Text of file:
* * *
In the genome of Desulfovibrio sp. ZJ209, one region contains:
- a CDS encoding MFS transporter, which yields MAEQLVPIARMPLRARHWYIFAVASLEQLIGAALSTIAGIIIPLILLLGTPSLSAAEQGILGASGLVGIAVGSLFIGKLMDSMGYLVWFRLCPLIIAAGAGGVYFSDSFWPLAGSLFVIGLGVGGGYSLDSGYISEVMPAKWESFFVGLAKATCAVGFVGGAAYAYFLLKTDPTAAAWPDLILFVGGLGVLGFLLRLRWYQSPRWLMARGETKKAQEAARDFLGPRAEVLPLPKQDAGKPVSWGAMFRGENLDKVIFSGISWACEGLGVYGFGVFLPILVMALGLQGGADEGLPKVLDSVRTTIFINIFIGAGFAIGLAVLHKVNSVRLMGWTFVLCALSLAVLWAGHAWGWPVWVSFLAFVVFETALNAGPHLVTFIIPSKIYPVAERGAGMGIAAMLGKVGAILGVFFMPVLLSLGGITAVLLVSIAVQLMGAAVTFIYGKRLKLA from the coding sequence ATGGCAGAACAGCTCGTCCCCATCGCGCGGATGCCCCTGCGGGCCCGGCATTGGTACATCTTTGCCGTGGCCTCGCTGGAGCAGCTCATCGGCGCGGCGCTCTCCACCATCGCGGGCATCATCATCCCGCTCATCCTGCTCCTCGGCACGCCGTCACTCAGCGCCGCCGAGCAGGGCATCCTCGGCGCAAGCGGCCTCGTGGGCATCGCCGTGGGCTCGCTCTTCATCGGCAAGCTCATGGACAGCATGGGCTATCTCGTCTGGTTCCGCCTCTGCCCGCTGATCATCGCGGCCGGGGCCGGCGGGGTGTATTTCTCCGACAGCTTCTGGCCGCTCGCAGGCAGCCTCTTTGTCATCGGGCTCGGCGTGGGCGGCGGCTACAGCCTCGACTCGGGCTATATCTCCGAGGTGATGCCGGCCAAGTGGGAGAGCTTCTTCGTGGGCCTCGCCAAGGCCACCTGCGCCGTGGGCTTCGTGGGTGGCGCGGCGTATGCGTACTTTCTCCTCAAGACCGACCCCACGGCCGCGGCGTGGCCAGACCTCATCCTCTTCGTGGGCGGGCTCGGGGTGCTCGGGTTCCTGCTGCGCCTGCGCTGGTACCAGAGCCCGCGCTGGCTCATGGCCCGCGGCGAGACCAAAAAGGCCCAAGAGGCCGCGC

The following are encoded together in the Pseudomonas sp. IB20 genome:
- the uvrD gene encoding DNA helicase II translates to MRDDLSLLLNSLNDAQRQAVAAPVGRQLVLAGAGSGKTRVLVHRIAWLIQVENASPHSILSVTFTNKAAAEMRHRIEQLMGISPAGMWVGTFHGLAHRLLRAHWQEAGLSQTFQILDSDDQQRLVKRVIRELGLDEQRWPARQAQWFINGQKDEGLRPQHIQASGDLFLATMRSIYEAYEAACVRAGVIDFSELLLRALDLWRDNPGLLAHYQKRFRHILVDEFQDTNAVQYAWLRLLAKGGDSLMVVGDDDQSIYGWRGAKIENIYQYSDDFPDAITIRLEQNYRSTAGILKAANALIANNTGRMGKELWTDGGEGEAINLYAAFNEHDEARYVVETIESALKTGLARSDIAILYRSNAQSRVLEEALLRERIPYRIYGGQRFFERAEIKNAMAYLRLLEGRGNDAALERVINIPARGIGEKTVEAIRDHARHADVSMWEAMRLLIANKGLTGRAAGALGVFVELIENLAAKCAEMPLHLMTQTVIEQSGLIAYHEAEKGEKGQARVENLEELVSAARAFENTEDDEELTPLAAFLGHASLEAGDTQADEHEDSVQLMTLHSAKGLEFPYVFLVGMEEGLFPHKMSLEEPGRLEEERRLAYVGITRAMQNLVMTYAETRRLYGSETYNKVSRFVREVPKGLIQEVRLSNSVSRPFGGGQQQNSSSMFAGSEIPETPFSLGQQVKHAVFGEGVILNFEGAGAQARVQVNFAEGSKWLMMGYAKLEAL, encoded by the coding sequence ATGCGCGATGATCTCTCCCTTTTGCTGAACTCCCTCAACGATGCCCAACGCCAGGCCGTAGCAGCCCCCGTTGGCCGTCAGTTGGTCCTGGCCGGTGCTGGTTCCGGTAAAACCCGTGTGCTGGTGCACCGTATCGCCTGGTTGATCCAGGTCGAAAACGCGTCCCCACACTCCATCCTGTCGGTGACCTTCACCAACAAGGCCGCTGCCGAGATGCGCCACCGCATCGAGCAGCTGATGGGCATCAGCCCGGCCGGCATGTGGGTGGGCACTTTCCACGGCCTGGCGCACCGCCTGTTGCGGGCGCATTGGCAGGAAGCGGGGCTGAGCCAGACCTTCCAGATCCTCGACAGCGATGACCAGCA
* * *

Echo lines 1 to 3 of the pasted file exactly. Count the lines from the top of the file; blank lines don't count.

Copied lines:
In the genome of Desulfovibrio sp. ZJ209, one region contains:
- a CDS encoding MFS transporter, which yields MAEQLVPIARMPLRARHWYIFAVASLEQLIGAALSTIAGIIIPLILLLGTPSLSAAEQGILGASGLVGIAVGSLFIGKLMDSMGYLVWFRLCPLIIAAGAGGVYFSDSFWPLAGSLFVIGLGVGGGYSLDSGYISEVMPAKWESFFVGLAKATCAVGFVGGAAYAYFLLKTDPTAAAWPDLILFVGGLGVLGFLLRLRWYQSPRWLMARGETKKAQEAARDFLGPRAEVLPLPKQDAGKPVSWGAMFRGENLDKVIFSGISWACEGLGVYGFGVFLPILVMALGLQGGADEGLPKVLDSVRTTIFINIFIGAGFAIGLAVLHKVNSVRLMGWTFVLCALSLAVLWAGHAWGWPVWVSFLAFVVFETALNAGPHLVTFIIPSKIYPVAERGAGMGIAAMLGKVGAILGVFFMPVLLSLGGITAVLLVSIAVQLMGAAVTFIYGKRLKLA from the coding sequence ATGGCAGAACAGCTCGTCCCCATCGCGCGGATGCCCCTGCGGGCCCGGCATTGGTACATCTTTGCCGTGGCCTCGCTGGAGCAGCTCATCGGCGCGGCGCTCTCCACCATCGCGGGCATCATCATCCCGCTCATCCTGCTCCTCGGCACGCCGTCACTCAGCGCCGCCGAGCAGGGCATCCTCGGCGCAAGCGGCCTCGTGGGCATCGCCGTGGGCTCGCTCTTCATCGGCAAGCTCATGGACAGCATGGGCTATCTCGTCTGGTTCCGCCTCTGCCCGCTGATCATCGCGGCCGGGGCCGGCGGGGTGTATTTCTCCGACAGCTTCTGGCCGCTCGCAGGCAGCCTCTTTGTCATCGGGCTCGGCGTGGGCGGCGGCTACAGCCTCGACTCGGGCTATATCTCCGAGGTGATGCCGGCCAAGTGGGAGAGCTTCTTCGTGGGCCTCGCCAAGGCCACCTGCGCCGTGGGCTTCGTGGGTGGCGCGGCGTATGCGTACTTTCTCCTCAAGACCGACCCCACGGCCGCGGCGTGGCCAGACCTCATCCTCTTCGTGGGCGGGCTCGGGGTGCTCGGGTTCCTGCTGCGCCTGCGCTGGTACCAGAGCCCGCGCTGGCTCATGGCCCGCGGCGAGACCAAAAAGGCCCAAGAGGCCGCGC

The following are encoded together in the Pseudomonas sp. IB20 genome: